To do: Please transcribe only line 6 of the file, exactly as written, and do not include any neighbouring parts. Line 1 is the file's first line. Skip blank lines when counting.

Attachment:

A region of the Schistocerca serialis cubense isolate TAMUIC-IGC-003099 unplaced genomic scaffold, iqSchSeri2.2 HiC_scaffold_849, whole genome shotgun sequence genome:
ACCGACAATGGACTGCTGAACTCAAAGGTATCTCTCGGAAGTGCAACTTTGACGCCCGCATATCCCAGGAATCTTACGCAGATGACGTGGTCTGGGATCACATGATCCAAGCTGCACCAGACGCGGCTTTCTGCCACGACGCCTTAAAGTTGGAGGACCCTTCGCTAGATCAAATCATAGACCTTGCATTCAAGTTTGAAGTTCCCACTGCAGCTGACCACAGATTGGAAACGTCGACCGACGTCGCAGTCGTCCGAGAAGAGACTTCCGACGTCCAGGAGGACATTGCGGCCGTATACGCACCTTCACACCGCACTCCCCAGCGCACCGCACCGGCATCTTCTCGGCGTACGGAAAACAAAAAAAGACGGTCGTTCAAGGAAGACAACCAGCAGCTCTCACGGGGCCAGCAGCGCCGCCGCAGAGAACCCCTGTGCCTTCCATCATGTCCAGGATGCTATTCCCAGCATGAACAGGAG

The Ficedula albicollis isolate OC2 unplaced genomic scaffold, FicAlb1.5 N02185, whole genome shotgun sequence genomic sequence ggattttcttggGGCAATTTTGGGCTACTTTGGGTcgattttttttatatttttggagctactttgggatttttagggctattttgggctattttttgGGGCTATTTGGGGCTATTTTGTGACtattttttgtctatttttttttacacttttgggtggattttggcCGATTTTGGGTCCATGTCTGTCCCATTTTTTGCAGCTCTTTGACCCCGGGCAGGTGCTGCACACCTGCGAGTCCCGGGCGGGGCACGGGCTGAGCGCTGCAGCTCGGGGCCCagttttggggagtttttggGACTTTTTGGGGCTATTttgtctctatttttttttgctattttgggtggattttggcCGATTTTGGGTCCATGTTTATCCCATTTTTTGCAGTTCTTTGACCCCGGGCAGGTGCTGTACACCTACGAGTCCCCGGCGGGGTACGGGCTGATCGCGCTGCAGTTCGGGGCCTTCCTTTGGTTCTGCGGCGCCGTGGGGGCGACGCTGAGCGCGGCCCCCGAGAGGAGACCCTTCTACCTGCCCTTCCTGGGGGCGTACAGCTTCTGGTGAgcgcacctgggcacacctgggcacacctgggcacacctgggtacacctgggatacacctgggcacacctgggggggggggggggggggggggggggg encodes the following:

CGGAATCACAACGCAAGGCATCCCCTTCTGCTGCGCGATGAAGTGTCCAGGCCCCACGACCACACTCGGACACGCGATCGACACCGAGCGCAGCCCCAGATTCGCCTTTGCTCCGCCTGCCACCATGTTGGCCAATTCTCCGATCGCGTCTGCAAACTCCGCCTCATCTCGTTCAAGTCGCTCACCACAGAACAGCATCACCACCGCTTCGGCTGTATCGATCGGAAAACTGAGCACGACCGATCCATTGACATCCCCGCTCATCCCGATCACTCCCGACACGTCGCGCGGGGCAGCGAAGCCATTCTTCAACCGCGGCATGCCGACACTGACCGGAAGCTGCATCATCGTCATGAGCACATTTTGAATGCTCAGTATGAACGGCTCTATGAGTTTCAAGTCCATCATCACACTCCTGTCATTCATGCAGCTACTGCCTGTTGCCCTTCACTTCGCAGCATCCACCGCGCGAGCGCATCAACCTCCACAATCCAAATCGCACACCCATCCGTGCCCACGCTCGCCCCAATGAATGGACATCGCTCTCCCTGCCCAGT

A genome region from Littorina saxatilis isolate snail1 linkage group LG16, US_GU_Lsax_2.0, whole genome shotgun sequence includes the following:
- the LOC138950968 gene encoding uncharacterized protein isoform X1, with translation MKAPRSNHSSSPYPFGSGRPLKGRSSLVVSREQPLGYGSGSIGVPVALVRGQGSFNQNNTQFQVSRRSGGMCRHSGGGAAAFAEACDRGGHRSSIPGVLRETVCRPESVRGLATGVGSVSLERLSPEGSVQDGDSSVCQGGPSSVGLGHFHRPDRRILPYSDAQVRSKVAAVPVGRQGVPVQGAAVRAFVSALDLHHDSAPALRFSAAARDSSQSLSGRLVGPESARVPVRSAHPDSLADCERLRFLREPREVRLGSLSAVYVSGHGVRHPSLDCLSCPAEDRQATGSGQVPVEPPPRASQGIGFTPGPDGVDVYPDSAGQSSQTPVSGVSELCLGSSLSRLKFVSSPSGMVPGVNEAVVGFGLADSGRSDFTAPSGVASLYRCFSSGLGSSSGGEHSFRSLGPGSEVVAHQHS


- the LOC138950968 gene encoding uncharacterized protein isoform X1, with translation MKAPRSNHSSSPYPFGSGRPLKGRSSLVVSREQPLGYGSGSIGVPVALVRGQGSFNQNNTQFQVSRRSGGMCRHSGGGAAAFAEACDRGGHRSSIPGVLRETVCRPESVRGLATGVGSVSLERLSPEGSVQDGDSSVCQGGPSSVGLGHFHRPDRRILPYSDAQVRSKVAAVPVGRQGVPVQGAAVRAFVSALDLHHDSAPALRFSAAARDSSQSLSGRLVGPESARVPVRSAHPDSLADCERLRFLREPREVRLGSLSAVYVSGHGVRHPSLDCLSCPAEDRQATGSGQVPVEPPPRASQGIGFTPGPDGVDVYPDSAGQSSQTPVSGVSELCLGSSLSRLKFVSSPSGMVPGVNEAVVGFGLADSGRSDFTAPSGVASLYRCFSSGLGSSSGGEHSFRSLGPGSEVVAHQHS